Even as Southwest Airlines was forced to cancel roughly 10,000 flights in the first quarter due to the grounding of the Boeing 737 MAX and a dispute with its mechanics, the airline is maintaining a robust outlook for corporate demand.
Even as it doesn’t offer all the premium perks of its full service rivals, the LCC has built up a solid corporate following that plays an important role in its overall revenue base.
Speaking to analysts and investors during its recent 1Q2019 earnings discussion, Southwest president Tom Nealon concluded close-in bookings remains strong year-on-year and “business travel demand continues to be strong as well, but we took fewer close-in bookings, simply because the reduced inventory per sale…our corporate travel, which is really good indicator of the economy is robust”.
Mr Nealon concluded that “it’s just a shame we have this MAX thing going on, because it’s a pretty good business environment”. He added that he wishes Southwest had more close-in inventory to sell, “but we’re reaccommodating”. The airline has cut MAX operations from its schedule through early Aug-2018.
The challenges with the MAX and other issues forced Southwest to revise its 12018 unit revenue guidance from growth of 4% to 5% to an increase of 2% to 3%, its unit revenue ultimately grew 2.7% year-on-year for the quarter. Southwest’s expects unit revenue growth during 2Q2019 of 5.5% to 7.5% year-on-year, “based on the booking curve and pricing trends we are seeing”, added Mr Nealon.
Southwest is well known for its loyalty to the 737, but chairman and CEO Gary Kelly said recently there is “no reason at this point in time to declare that we’ll have a single aircraft type forever or not” and while the carrier operates and all Boeing 737 fleet, this does not mean it will be an “all-737 carrier into perpetuity”. He explained the situation with the MAX is “not anything that’s been happy for us”.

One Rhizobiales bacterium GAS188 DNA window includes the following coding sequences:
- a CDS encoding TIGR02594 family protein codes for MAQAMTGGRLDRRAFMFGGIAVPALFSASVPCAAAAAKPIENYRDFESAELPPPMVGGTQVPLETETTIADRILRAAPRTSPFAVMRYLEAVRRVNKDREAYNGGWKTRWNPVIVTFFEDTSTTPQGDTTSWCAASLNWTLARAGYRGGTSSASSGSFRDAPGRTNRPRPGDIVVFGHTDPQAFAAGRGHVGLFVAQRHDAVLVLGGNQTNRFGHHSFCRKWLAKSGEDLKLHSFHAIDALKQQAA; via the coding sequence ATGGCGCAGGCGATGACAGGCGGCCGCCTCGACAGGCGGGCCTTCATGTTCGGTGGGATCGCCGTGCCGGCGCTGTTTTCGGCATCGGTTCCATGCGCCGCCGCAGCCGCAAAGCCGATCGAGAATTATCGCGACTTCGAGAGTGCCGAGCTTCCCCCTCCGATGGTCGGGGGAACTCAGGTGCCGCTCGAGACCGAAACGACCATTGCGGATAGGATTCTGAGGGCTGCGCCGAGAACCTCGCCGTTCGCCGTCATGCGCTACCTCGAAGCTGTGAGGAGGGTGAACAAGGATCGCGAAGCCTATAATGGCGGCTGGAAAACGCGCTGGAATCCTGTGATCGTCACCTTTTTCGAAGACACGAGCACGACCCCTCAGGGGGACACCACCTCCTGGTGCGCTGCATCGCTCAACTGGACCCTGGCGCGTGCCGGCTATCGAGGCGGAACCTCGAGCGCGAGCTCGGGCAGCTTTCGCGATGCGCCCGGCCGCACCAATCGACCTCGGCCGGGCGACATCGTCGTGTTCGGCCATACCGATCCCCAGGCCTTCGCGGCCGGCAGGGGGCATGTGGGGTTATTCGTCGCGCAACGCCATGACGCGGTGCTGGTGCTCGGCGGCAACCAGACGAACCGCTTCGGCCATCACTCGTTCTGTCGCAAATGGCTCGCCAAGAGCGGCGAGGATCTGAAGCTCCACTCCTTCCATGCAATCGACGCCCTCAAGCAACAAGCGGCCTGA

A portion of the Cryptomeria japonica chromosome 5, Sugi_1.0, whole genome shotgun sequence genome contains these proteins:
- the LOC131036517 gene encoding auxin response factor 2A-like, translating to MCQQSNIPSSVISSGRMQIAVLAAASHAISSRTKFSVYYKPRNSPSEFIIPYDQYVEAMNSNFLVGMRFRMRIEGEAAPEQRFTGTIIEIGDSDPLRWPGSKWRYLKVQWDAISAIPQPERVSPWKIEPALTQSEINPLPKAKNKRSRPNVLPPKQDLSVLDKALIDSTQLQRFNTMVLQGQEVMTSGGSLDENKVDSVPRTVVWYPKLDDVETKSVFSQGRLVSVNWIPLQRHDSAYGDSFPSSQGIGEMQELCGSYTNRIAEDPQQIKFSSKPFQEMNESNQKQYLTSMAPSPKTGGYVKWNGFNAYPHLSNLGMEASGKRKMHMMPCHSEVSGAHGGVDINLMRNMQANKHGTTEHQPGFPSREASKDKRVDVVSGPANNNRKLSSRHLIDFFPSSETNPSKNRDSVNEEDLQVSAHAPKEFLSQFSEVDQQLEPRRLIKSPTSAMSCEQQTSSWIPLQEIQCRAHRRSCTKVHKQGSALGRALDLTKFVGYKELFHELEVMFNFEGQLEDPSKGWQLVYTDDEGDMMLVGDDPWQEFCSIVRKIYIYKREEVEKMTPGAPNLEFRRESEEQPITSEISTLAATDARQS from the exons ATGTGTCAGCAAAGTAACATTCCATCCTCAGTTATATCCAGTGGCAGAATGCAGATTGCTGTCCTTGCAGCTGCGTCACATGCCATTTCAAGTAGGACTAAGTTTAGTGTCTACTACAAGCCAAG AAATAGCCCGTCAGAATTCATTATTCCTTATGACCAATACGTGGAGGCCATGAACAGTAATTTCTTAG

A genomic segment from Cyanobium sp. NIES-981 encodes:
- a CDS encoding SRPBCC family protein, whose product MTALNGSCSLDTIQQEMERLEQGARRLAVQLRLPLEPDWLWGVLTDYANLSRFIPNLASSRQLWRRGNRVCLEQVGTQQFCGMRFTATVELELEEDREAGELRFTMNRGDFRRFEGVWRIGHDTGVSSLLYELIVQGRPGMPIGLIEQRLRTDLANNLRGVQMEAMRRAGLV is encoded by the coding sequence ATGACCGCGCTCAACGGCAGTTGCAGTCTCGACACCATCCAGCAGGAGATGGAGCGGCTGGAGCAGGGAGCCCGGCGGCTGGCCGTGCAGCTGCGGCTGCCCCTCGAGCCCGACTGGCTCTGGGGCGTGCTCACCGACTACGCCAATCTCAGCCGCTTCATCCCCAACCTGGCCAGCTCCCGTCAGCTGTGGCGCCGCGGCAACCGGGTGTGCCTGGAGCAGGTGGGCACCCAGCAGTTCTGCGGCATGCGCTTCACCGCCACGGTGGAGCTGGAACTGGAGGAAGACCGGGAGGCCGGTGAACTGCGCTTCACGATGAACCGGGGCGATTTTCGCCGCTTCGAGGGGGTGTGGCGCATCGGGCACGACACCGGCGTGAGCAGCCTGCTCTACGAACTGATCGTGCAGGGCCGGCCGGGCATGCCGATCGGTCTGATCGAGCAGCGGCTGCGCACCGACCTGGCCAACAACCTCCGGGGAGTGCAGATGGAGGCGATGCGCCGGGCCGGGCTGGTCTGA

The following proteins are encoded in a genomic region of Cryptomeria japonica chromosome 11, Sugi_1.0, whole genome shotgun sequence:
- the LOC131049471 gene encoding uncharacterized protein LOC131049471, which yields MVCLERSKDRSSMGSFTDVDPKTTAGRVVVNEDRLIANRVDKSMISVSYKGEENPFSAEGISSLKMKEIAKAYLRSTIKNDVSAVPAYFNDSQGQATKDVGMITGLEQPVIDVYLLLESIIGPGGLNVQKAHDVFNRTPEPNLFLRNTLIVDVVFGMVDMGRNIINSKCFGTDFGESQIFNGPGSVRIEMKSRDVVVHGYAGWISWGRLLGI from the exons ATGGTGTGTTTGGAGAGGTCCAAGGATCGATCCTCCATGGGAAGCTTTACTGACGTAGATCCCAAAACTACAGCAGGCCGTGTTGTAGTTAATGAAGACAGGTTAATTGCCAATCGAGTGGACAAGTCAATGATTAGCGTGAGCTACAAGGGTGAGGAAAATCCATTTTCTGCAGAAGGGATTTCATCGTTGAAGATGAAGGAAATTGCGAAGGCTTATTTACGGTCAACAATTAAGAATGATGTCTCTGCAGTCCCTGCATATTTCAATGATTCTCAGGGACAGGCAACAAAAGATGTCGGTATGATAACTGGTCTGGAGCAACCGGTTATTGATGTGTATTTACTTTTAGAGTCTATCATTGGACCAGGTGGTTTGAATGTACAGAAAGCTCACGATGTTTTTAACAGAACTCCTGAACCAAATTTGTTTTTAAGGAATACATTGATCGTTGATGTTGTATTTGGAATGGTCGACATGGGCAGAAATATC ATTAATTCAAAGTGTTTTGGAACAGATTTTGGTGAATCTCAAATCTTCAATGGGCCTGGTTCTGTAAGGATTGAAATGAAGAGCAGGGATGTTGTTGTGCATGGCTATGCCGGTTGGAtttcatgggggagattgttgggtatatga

TABLE – Southwest Airlines is an exclusive Boeing 737 operatorSource: CAPA – Centre for Aviation Fleet Database
Earlier this week the airline’s GDS inventory showed it plans to suspend operation in 13 local markets between 01-Jun-2019 to 03-Jul-2019, attributed to the MAX issues, This comprise Austin-San Francisco; Chicago Midway-Portland (Oregon); Birmingham-Las Vegas; Indianapolis-Oakland; Los Angeles-Omaha; Los Angeles-Pittsburgh; New York Newark-Oakland; New York Newark-San Diego; Oakland-Orlando; Orlando-Sacramento; Orlando-San Diego; Orlando-San Jose (California); San Diego-Tampa. The airline is also decreasing Orange County-San Jose del Cabo service to weekly.
Southwest currently has 34 Boeing MAX aircraft, which Mr Kelly says “will remain out of service until the FAA rescinds this order, and we feel confident that all of the necessary actions have been taken to operate the aircraft safely and reliably”.
It has now modified its schedule through to 05-Aug-2019 based upon the continued grounding of the aircraft. “We simply don’t have a confirmed timeline to share with regard to when the MAX will return to service,” says Mr Kelly. There have been some suggested dates ranging from May to July. “If the aircraft are available to fly earlier, we will use them as additional spares to further enhance the reliability of our scheduled service,” says Mr Kelly.